Feature

Sarah Swensen ’26 Pursues Dream of Advocating for Human Rights

The Editors at Jury of Peers present insightful, inspiring stories about LLS students.

For many years, Sarah Swensen ’26 was focused on caring for herself and her family. Now, she’s pursuing law school as well to fulfill her calling to advocate for victims of discrimination and systemic racism.

Swensen is finishing up her second year in the Hybrid JD Evening Program at LMU Loyola Law School (LLS), which allows students to earn a top-ranked JD in four years with a regular on-campus commitment of one night a week. No stranger to alternative schedules, she received her GED after dealing with health issues that required more than 10 surgeries from age 16 to 26. She then worked in finance for 10 years so she could pay her medical bills and also support her elderly parents, who are both cancer survivors. In 2017, she donated a kidney to her father. The living donor transplant process felt like a full-time job at times, she said.

“I’m fortunate enough to have the privilege of taking care of my parents after they took such good care of me,” Swensen said. She continues to care for them today.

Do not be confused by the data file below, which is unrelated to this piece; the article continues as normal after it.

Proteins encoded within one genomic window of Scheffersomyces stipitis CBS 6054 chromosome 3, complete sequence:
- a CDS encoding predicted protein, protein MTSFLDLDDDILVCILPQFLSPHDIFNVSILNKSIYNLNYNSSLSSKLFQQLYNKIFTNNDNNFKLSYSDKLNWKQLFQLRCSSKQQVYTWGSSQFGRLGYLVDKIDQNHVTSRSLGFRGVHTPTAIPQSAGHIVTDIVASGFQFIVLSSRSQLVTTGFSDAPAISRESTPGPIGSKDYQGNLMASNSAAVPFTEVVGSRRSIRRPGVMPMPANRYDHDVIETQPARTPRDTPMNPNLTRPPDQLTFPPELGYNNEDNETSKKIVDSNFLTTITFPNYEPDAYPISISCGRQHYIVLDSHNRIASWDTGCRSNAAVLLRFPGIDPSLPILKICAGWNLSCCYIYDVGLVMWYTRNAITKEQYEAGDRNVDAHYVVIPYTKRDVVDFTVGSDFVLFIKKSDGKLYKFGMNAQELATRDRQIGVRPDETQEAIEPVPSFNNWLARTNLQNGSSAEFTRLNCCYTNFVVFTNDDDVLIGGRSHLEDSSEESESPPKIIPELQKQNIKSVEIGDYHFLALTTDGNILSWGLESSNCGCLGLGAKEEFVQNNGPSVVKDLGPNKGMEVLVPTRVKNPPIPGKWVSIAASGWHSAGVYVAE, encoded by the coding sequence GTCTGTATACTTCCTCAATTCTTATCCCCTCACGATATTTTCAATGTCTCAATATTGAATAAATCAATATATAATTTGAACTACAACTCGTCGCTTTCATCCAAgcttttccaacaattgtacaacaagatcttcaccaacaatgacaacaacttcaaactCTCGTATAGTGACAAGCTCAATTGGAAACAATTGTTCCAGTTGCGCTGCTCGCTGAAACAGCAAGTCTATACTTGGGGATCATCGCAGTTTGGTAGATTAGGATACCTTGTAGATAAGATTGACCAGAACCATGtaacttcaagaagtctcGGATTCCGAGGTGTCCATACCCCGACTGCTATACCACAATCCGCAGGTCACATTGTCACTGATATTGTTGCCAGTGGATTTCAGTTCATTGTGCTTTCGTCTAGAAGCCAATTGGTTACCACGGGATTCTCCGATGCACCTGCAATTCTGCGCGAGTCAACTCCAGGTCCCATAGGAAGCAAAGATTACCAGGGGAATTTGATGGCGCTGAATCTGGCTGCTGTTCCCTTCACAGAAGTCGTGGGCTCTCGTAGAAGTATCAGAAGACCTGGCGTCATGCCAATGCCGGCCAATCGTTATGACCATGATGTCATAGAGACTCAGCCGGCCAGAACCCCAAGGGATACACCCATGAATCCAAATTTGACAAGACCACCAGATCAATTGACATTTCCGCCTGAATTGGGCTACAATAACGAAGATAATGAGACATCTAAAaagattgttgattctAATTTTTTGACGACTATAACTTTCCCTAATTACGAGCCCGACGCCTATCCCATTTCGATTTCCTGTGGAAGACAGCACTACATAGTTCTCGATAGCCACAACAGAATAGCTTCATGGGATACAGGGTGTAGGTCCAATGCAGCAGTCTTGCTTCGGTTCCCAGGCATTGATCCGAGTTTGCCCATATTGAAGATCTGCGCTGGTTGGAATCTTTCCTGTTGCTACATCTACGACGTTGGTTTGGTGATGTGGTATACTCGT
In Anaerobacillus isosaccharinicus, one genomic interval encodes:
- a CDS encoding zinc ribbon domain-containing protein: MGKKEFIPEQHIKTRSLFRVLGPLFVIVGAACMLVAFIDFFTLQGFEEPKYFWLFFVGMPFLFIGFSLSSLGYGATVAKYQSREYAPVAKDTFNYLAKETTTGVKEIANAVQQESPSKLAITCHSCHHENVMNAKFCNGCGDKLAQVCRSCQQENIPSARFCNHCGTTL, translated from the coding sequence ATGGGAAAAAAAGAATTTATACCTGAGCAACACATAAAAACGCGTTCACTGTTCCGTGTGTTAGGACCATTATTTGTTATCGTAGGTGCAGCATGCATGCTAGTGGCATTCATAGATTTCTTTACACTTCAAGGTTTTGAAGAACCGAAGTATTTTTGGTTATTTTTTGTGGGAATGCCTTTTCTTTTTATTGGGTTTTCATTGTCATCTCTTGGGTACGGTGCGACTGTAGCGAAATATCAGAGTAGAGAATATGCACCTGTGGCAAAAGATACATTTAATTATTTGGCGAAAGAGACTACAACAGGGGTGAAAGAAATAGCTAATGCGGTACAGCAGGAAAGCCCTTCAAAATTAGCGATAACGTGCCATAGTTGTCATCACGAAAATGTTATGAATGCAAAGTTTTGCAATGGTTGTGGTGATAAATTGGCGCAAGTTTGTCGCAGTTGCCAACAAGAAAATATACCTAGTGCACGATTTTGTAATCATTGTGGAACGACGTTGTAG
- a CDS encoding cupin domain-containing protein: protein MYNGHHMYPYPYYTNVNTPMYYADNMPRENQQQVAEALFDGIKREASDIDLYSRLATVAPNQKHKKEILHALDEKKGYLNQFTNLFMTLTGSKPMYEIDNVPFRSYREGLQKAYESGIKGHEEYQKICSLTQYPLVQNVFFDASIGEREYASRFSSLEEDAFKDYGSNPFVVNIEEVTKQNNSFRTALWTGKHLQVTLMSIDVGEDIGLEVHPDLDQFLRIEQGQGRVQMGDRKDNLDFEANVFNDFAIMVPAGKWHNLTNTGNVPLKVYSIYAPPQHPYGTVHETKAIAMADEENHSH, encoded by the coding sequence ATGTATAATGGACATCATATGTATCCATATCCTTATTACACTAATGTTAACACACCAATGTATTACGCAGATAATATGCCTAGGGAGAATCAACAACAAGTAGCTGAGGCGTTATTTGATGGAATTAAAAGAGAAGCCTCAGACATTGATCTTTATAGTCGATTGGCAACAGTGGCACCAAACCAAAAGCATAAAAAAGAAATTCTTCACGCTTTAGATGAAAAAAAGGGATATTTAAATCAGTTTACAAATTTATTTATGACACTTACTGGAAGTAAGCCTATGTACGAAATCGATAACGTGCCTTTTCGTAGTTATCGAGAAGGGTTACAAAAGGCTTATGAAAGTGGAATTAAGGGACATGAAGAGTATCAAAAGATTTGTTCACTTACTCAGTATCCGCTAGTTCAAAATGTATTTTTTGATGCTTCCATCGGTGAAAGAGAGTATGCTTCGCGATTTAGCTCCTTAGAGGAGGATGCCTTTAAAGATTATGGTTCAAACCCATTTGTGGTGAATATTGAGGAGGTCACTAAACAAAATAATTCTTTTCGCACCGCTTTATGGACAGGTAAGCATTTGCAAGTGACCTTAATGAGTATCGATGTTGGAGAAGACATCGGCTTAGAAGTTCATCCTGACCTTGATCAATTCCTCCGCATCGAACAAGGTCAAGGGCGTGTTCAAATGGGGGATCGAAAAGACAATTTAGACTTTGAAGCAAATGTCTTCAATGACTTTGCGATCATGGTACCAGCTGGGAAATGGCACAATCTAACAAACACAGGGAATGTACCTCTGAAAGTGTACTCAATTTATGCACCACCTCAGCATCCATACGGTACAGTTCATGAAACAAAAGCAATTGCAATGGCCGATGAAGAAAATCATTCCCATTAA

After several years of taking night classes at Orange Coast College, Swensen transferred to Cal State Fullerton and graduated with a degree in sociology while working as chief operating officer of Redwood Lending Services, a boutique finance company.

She had always wanted to be a lawyer, Swensen said, but thought it was out of reach. She’s appreciated the role of advocates since her teen years, when her medical conditions were often ignored because she was a young woman, and during her career in finance, where she experienced sexism.

However, the 2016 presidential election and events in the years that followed, such as the #MeToo and Black Lives Matter movements and the antisemitic rallies in Charlottesville, inspired her to do more than go to protests on weekends and talk about the issues with friends.

“If you have the calling to be an advocate, you owe it to yourself and to others to answer that calling,” she said.

Drawn to Loyola’s hybrid program, which allows her to commute to campus from Irvine just once a week and continue working full-time to support her family, and Loyola’s social justice programs, prestigious faculty, and reputation for developing successful attorneys, Swenson says she has never been more challenged – or more fulfilled.

“From the faculty, who are incredibly supportive and encouraging, to my colleagues who are now some of my closest friends, the people are the best part of the program, hands down,” she said.

Swenson urges others who are joining the legal field as a second career or are juggling work, family, and other responsibilities to take the leap and pursue their JD at Loyola Law School. She’s seen how all students receive the tools they need to succeed – which, for Swensen, may be as a civil rights litigator or policymaker. “Whatever I decide to do, I know LLS will get me there.”

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